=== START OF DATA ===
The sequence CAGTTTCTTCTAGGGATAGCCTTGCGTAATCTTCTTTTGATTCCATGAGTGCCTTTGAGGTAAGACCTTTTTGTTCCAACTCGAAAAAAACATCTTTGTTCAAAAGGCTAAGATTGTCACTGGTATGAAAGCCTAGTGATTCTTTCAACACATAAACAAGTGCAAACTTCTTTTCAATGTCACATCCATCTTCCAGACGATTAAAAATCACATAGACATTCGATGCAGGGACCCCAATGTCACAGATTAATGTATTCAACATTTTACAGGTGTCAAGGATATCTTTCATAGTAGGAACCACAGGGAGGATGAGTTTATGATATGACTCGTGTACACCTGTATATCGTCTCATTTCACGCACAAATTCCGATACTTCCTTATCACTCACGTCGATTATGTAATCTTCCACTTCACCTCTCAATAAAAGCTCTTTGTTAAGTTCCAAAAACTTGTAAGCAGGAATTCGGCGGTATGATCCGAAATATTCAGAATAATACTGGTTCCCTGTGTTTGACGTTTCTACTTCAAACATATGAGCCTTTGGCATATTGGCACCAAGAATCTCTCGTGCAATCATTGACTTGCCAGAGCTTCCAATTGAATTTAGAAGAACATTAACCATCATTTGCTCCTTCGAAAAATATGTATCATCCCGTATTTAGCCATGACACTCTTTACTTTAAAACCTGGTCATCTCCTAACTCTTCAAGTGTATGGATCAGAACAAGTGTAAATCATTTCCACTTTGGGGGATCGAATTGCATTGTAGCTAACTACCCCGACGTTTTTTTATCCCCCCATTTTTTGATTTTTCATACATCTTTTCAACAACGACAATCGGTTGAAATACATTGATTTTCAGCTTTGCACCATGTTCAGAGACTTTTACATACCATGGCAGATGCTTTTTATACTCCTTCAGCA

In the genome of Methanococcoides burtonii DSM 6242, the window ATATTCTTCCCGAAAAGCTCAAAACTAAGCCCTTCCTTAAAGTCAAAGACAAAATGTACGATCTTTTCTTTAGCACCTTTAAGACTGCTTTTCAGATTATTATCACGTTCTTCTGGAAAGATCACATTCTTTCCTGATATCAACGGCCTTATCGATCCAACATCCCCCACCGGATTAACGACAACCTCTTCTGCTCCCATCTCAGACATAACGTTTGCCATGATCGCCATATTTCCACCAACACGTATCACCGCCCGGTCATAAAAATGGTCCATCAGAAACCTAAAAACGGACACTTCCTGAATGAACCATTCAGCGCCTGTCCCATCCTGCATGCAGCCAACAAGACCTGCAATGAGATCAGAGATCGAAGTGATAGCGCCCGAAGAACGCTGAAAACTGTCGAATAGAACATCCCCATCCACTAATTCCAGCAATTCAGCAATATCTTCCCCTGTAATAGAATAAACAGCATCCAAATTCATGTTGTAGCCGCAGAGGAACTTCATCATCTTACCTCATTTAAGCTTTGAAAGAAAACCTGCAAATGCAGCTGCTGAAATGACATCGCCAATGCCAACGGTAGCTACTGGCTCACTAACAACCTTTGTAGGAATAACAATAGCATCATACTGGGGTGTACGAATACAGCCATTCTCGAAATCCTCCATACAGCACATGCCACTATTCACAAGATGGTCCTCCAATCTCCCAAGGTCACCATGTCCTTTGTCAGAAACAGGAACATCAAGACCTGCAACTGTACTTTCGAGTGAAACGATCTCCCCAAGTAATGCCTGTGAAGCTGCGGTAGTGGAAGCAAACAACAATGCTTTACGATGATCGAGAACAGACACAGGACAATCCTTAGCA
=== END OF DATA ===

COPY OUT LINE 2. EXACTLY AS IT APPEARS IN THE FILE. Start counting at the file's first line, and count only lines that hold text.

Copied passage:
In the genome of Methanococcoides burtonii DSM 6242, the window ATATTCTTCCCGAAAAGCTCAAAACTAAGCCCTTCCTTAAAGTCAAAGACAAAATGTACGATCTTTTCTTTAGCACCTTTAAGACTGCTTTTCAGATTATTATCACGTTCTTCTGGAAAGATCACATTCTTTCCTGATATCAACGGCCTTATCGATCCAACATCCCCCACCGGATTAACGACAACCTCTTCTGCTCCCATCTCAGACATAACGTTTGCCATGATCGCCATATTTCCACCAACACGTATCACCGCCCGGTCATAAAAATGGTCCATCAGAAACCTAAAAACGGACACTTCCTGAATGAACCATTCAGCGCCTGTCCCATCCTGCATGCAGCCAACAAGACCTGCAATGAGATCAGAGATCGAAGTGATAGCGCCCGAAGAACGCTGAAAACTGTCGAATAGAACATCCCCATCCACTAATTCCAGCAATTCAGCAATATCTTCCCCTGTAATAGAATAAACAGCATCCAAATTCATGTTGTAGCCGCAGAGGAACTTCATCATCTTACCTCATTTAAGCTTTGAAAGAAAACCTGCAAATGCAGCTGCTGAAATGACATCGCCAATGCCAACGGTAGCTACTGGCTCACTAACAACCTTTGTAGGAATAACAATAGCATCATACTGGGGTGTACGAATACAGCCATTCTCGAAATCCTCCATACAGCACATGCCACTATTCACAAGATGGTCCTCCAATCTCCCAAGGTCACCATGTCCTTTGTCAGAAACAGGAACATCAAGACCTGCAACTGTACTTTCGAGTGAAACGATCTCCCCAAGTAATGCCTGTGAAGCTGCGGTAGTGGAAGCAAACAACAATGCTTTACGATGATCGAGAACAGACACAGGACAATCCTTAGCA